FREQUENTLY ASKED QUESTIONS

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CAN I USE DIESEL ENGINE OIL IN A GASOLINE ENGINE AND VICE VERSA?

Gasoline and diesel engines have different lubrication requirements. During development, lubricants undergo a number of tests, some common to diesel and petrol engines and others specific to one or the other type, that categorize their performances. At the end of this process, they are awarded an API or ACEA/CCMC compliance standard. These specifications characterize the acceptable functioning of the lubricant in each type of gasoline or diesel engine. Lubricants for four-stroke engines usually comply with both petrol and diesel specifications. For example, an API SJ/CF lubricant meets petrol specification SJ and diesel specification CF. But this does not necessarily mean that it will perform in the same way in both gasoline and diesel engines.

CAN I USE CAR ENGINE OIL IN MY MOTORCYCLE?

No, because motorcycle four-stroke engines do not operate under the same conditions as those of cars (higher engine rpm and temperature) 

  • The engine lubricant can also be used to lubricate the gearbox and the clutch, which requires a formula with EXTREME-PRESSURE ADDITIVES. 

  • On the other hand, passenger vehicle lubricants contain DETERGENT ADDITIVES with a high ash content.

  • In motorcycle engines, these cause deposits to form on the valve train and the piston crowns, which can result in valve burning or piston perforation.

WHAT CAUSES OIL PRESSURE TO DROP?

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DOES THE OIL HAVE TO BE TOPPED UP?

The engine oil level should be checked regularly to prevent incidents. A small amount of the oil that circulates in the engine is always burnt (an engine in good condition consumes between 0.2 and 0.5 liters of oil every 1,000 kilometers), but successive top-ups are no substitute for an oil change.

Accordingly, it is natural that an engine consumes a small amount of oil, which can be offset by top-ups between oil changes; however, excessive need for top-ups can be an indication of mechanical problems (leaks, etc) 

DOES THE OIL HAVE TO BE TOPPED UP?

A good quality oil provides motorists with a number of benefits:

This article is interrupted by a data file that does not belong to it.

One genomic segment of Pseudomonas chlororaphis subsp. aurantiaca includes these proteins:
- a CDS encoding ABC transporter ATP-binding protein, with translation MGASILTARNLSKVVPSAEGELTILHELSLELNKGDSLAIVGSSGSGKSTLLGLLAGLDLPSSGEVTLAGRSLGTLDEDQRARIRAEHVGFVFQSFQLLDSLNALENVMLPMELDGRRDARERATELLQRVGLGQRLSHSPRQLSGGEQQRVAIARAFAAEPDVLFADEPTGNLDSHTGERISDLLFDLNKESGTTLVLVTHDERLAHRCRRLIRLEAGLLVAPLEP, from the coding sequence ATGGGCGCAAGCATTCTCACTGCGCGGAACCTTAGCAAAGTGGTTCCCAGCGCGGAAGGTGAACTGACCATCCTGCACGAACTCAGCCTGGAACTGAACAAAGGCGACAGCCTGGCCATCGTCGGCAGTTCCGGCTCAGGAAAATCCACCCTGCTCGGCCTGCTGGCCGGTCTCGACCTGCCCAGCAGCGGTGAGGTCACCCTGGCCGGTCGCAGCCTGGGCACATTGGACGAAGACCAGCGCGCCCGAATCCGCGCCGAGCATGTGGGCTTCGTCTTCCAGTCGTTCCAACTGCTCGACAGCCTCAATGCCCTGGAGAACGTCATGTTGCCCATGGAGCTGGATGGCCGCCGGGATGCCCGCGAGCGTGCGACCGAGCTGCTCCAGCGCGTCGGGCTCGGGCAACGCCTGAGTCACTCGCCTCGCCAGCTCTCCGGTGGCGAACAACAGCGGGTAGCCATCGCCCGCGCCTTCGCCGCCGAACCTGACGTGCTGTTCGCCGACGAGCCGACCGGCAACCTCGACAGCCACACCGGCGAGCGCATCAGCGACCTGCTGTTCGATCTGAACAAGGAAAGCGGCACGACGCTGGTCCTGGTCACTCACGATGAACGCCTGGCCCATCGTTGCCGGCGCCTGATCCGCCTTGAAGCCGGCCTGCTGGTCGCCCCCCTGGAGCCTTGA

• Easier cold start and reduced wear (20 to 30% of engine wear occurs between startup and the time the engine reaches optimal temperature).

  • Longer engine life.

  • Fuel savings as a result of reduced friction of moving parts and better engine performance.

WHY IS THE CHOICE OF ENGINE OIL SO IMPORTANT?

Oil is the lifeblood of your car. If the wrong kind is used, the engine is at risk of increased wear and corrosion. Formation of blockages can also lead to engine seizure.

WHY IS THERE A RANGE OF ENGINE OILS AND HOW DO I KNOW WHICH ONE TO CHOOSE?

Car-owner handbooks will give you a minimum oil specification. However, you may wish to trade up to a better specification engine oil. Choosing the correct engine oil for a vehicle depends on: 

  • The car’s type – a high-performance car needs higher performance oil. 

  • The car’s age – a lot is expected from new technology engines: high performance coupled with fuel efficiency. Advanced oils have been developed to help keep pace with increased engineering demands. For example, modern cars have blow-by-gas re-circulation that can cause extreme oxidation in old-technology oils and sensitive exhaust gas after-treatment devices that can be poisoned by inappropriate oils. 

  • The driving environment – modern motorway driving and heavy stop-start traffic requires higher quality oils to prevent increased engine wear and tear. 

WHY NOT JUST KEEP TOPPING UP THE ENGINE OIL?

If you simply keep on topping up your oil, you put more stress on the older oil that remains in the engine. And this stress issue has become worse in recent years as lighter, modern engines now run with about 25% less oil in their sump.

HOW CAN I GET RID OF SLUDGE IN MY ENGINE?

Regularly changing your oil, usually more often than the manufacturer recommends, can prevent sludge from forming, if a quality oil is used. Remember, we usually go by the rule of thumb that an oil should be changed out when you get to 50% of the starting TBN, verified by used oil analysis.

HOW DO DRIVING CONDITIONS AFFECT THE DISTANCE MOTORISTS CAN GO BETWEEN OIL CHANGES?

Automaker oil change recommendations differ depending upon driving conditions, as well as car make, model and year. According to car manufacturers, drivers considered “severe” should change their oil more frequently or at shorter mileage intervals than drivers considered “normal.” Severe drivers are those that drive in one of the following conditions in a typical week:


  • Extensive idling or in stop-and-go traffic. 

  • Cold weather, less than 10 degrees. 

  • Extreme heat, more than 90 degrees. 

  • Extreme humidity. 

  • Repeated short-distance trips of less than five miles. 

  • Towing a trailer or hauling heavy materials.